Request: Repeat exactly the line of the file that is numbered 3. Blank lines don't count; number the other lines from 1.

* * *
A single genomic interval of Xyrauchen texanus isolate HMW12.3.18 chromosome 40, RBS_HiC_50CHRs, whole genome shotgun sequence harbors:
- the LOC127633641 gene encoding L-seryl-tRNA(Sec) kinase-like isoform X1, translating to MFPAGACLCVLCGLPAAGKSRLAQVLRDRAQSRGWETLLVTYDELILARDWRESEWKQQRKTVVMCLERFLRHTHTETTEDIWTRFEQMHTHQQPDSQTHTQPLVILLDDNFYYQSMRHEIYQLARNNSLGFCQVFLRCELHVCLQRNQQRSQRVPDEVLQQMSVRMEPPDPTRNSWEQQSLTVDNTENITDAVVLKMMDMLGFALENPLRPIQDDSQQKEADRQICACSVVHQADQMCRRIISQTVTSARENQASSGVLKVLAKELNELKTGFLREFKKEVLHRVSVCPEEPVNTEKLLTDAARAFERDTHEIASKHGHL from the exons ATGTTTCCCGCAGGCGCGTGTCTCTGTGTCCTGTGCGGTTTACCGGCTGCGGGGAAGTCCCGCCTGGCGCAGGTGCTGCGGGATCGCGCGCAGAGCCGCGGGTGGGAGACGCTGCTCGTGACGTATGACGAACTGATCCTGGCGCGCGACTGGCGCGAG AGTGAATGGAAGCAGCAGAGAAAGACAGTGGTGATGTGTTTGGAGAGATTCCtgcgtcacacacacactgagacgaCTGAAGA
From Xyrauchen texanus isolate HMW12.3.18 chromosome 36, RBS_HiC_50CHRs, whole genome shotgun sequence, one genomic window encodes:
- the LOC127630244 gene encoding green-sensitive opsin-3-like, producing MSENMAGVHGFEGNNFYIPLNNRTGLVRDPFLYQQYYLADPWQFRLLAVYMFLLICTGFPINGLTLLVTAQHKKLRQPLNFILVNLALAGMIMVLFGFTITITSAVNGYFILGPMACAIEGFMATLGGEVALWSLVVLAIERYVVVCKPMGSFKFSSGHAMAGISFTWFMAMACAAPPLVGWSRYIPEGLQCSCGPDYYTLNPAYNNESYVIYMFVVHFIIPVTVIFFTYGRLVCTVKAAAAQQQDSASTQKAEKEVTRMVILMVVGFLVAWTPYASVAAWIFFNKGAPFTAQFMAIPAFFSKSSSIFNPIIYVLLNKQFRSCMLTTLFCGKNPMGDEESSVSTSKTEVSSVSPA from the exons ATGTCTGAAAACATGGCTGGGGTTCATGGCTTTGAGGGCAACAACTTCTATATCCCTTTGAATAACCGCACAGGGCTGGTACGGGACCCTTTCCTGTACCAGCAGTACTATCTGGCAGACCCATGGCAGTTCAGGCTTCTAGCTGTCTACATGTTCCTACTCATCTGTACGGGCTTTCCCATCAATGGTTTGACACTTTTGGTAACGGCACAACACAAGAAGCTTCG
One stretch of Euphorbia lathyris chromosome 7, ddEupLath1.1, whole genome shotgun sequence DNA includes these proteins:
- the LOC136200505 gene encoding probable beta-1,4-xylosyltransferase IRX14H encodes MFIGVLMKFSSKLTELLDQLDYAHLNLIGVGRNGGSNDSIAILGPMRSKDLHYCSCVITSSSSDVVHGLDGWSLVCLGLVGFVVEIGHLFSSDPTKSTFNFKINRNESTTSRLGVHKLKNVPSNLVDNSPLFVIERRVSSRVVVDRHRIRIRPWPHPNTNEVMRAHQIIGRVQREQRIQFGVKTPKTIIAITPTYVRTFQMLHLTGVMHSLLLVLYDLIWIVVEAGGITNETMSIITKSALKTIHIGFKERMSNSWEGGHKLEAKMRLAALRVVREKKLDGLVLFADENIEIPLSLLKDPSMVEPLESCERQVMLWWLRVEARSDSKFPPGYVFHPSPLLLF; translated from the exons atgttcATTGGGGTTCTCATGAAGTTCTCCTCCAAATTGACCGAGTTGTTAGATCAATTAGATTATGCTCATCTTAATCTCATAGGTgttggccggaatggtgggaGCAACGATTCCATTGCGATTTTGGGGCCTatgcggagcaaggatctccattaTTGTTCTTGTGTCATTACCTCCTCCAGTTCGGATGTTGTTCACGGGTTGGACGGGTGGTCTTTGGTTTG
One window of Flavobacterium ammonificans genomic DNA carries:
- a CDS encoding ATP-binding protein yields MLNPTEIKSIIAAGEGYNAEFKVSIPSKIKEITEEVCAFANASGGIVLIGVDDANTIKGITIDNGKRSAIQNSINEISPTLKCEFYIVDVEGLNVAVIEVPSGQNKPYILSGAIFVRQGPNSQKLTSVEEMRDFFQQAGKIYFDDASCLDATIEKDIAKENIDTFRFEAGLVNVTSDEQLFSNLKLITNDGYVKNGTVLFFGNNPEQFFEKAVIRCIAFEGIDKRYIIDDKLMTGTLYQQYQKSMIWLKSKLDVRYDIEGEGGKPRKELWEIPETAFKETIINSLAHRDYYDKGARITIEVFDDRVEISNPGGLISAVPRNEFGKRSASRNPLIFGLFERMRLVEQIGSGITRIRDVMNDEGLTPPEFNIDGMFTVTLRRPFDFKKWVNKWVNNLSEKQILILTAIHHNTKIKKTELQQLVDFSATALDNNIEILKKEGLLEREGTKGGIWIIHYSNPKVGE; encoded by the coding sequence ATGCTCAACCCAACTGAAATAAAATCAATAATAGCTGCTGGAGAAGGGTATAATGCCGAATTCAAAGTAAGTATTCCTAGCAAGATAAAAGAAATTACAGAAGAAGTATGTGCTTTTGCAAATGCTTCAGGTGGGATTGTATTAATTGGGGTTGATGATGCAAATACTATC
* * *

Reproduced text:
From Xyrauchen texanus isolate HMW12.3.18 chromosome 36, RBS_HiC_50CHRs, whole genome shotgun sequence, one genomic window encodes: